• US debt ceiling talks in focus amid political gridlock in Washington.
• UK Banking sector calmed by First Republic Bank purchase and HSBC profits.
• Ongoing concerns linger about banks’ exposure to commercial real estate.
• Brent crude below $80 a barrel as global growth worries linger.
• German retail sales fall ahead of ECB interest rate decision this week.
• Wagamama chain and rural pubs help the restaurant group regain its mojo.
By Susannah Streeter, head of money and markets, Hargreaves Lansdown:
Nerves are rising about the debt ceiling standoff in the US, with the prospect that a default could shake the global economy, just as worries about further banking repercussions have been calmed for now. With congressional leaders summoned by President Biden, the focus is now switching to how the US government will be able to pay its bills amid gridlock in Washington. But there is at least relief that federal regulators won’t be on the hook for immediate emergency bank funding, having done the deal to sell First Republic Bank.
JP Morgan may have swallowed up the ailing lender, with wealthy depositors now insulated, but the US banking sector is still suffering a small bout of indigestion, as investors fret that there could be more unpalatable problems lurking. However, the drop in share prices in US regional banks was lower than expected and the takeover helped calm any nerves for London listed lenders with Barclays and Lloyds given a leg-up by the surge in profits at HSBC.
The rescue is aimed at creating stability but the collapse of such a big bank inevitably will sustain some nervousness. The boss of JP Morgan, Jamie Dimon, has been trying to calm nerves indicating that this purchase has helped bring the banking crisis to an end. Certainly, there are no large banks teetering on a precipice like First Republic was after the huge scale of the deposit flight became clear. The concern remains that a tide of worry could rise up again surrounding other parts of bank portfolios such as commercial real estate, which are under stress because of sharply higher interest rates with many billions of dollars of loans coming up for renewal.
There is a safety valve of the Fed’s lending programmes to rely on and funding is still being heavily tapped. Demand for liquidity from the Fed’s discount window and the Federal Home Loan Banks scheme is continuing as lenders adopt defensive strategies. Banks are having to work harder to attract customers, given higher returns on offer elsewhere. The worry remains that dwindling deposits could lead to some banks becoming more conservative in their lending, which will act as a fresh drag on growth in the US economy and knock-on effects around the world. Brent crude is still trading below $80 a barrel as traders assess the prospects for slowing demand as fresh interest rate hikes are expected. It had been hoped that China would drive demand lost elsewhere but the unexpected contraction in manufacturing activity in April is adding to a picture of uneven economic recovery.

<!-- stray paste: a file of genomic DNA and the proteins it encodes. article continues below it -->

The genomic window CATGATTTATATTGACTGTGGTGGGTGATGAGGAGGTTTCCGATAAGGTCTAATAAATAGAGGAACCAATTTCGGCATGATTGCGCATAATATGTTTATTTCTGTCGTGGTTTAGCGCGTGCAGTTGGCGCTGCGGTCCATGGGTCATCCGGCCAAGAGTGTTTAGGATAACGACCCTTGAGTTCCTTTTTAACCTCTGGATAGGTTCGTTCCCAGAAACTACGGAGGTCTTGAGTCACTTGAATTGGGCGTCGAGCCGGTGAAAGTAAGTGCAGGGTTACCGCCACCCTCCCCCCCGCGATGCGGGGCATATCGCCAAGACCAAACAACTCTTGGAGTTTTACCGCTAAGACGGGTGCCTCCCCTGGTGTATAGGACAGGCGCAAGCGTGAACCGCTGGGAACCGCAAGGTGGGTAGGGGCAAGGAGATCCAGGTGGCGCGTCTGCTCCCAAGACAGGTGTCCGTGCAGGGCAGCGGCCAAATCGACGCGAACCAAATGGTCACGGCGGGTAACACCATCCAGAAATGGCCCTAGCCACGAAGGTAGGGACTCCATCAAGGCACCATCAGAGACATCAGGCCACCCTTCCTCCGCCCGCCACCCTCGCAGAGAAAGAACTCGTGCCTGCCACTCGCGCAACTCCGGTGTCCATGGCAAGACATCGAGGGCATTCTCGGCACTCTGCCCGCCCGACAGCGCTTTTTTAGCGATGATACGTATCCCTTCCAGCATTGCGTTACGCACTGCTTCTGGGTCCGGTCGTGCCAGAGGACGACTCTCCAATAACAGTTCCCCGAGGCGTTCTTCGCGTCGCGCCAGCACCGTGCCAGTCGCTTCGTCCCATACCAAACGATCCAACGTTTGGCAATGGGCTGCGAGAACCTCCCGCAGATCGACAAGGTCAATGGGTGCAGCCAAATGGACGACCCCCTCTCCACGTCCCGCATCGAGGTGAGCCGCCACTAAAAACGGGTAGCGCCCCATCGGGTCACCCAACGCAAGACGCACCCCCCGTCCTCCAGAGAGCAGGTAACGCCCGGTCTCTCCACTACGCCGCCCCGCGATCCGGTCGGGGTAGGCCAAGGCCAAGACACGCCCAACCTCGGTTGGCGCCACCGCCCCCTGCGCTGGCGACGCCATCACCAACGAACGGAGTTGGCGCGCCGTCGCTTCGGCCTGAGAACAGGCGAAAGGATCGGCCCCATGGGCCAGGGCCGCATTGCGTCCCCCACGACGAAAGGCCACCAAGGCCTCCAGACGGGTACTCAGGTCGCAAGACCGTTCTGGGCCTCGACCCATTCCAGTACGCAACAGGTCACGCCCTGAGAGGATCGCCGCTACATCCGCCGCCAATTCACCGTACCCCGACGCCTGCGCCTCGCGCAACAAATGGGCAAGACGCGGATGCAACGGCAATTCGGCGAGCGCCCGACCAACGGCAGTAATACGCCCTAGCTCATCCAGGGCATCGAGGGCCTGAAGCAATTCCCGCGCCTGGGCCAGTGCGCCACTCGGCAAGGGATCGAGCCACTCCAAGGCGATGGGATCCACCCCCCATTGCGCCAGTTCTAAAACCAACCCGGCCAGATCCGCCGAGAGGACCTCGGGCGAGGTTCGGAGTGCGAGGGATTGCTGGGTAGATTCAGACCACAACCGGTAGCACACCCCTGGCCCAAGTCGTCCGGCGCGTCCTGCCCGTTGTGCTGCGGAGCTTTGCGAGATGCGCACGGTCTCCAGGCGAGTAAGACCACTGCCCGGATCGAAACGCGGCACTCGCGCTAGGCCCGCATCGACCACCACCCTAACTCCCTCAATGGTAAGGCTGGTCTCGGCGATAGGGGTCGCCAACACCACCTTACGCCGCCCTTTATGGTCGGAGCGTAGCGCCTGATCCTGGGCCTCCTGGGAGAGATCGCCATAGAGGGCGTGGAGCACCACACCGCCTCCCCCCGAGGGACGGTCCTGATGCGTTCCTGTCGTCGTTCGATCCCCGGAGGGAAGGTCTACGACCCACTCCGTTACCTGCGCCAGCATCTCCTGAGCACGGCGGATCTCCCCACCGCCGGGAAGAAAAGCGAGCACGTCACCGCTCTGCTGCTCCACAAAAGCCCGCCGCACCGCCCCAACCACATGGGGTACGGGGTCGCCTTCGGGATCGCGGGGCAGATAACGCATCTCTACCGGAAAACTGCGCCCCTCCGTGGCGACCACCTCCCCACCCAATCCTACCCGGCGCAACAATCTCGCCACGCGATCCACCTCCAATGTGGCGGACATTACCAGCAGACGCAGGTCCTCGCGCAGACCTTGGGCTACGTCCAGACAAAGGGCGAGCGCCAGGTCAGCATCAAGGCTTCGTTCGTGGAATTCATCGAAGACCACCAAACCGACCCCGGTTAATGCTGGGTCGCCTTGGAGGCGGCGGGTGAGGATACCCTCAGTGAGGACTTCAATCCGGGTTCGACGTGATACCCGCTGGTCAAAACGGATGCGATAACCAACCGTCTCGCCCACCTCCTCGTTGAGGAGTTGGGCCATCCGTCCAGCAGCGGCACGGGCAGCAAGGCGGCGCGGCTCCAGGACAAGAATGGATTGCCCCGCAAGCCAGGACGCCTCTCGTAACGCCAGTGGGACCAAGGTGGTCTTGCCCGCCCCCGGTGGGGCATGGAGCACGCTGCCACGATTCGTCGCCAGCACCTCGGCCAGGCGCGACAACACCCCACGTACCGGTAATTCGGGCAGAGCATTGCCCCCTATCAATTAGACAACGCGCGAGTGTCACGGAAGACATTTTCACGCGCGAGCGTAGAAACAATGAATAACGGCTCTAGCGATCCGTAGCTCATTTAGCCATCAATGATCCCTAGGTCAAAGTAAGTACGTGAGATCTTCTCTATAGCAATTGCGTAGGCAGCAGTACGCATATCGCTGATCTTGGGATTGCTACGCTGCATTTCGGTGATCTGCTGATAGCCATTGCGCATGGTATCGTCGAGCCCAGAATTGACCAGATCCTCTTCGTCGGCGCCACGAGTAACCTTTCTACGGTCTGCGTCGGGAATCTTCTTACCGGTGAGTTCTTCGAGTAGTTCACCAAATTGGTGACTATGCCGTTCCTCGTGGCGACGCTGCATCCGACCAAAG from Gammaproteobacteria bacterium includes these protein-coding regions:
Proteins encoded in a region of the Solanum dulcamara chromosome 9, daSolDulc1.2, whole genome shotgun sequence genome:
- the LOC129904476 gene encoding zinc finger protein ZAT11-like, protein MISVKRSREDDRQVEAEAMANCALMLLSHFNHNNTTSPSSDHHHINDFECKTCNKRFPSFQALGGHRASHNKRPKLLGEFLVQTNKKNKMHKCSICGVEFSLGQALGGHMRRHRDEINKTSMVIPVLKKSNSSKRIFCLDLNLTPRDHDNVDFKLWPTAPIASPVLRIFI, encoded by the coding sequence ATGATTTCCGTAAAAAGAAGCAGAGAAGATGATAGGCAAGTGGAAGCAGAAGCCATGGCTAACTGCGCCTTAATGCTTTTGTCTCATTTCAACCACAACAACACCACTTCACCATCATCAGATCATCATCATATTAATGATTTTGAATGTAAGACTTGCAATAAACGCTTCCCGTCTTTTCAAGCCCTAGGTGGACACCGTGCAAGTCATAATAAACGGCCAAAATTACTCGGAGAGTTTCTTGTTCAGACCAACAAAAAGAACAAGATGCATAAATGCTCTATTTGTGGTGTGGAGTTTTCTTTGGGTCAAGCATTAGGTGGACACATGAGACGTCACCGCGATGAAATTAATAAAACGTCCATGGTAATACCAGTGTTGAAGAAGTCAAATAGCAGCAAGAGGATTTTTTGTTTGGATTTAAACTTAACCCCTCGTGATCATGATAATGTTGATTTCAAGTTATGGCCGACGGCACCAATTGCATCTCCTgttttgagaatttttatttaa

Retail sales in Germany have not halted their downwards slide, as consumers become more budget conscious, bracing for yet another interest rate hike from the European Central Bank this week. Retailers struggled by more than expected in March, with sales falling 2.4%. Faced with soaring prices shoppers are becoming much tighter with the purse strings, saving where they can on food, amid punishing price hikes.
Although competition for casual dining is fierce, and The Restaurant Group has been forced to close a raft of Frankie and Benny and Chiquito outlets, its Wagamama chain of restaurants is firing on all cylinders. It demonstrates that if the menu and ambiance is right, customers will still come. The company revealed strong like for like sales in the first quarter and for the first four weeks of April, leading to an upgrade in underlying profits for the year.
Wagamama sales grew 9% in the first few months of the year and now more openings are planned for next year, as the brand proves increasingly popular. The group’s pubs put in an even stronger showing, with Brunning and Price establishments in rural spots proving a draw, with sales up 10%. Although consumers are increasingly cost-conscious, it’s clear that they are still willing to ringfence budgets for treats and eating out, and by catering for more specific sets of diners, The Restaurant Group is starting to regain its lost mojo.
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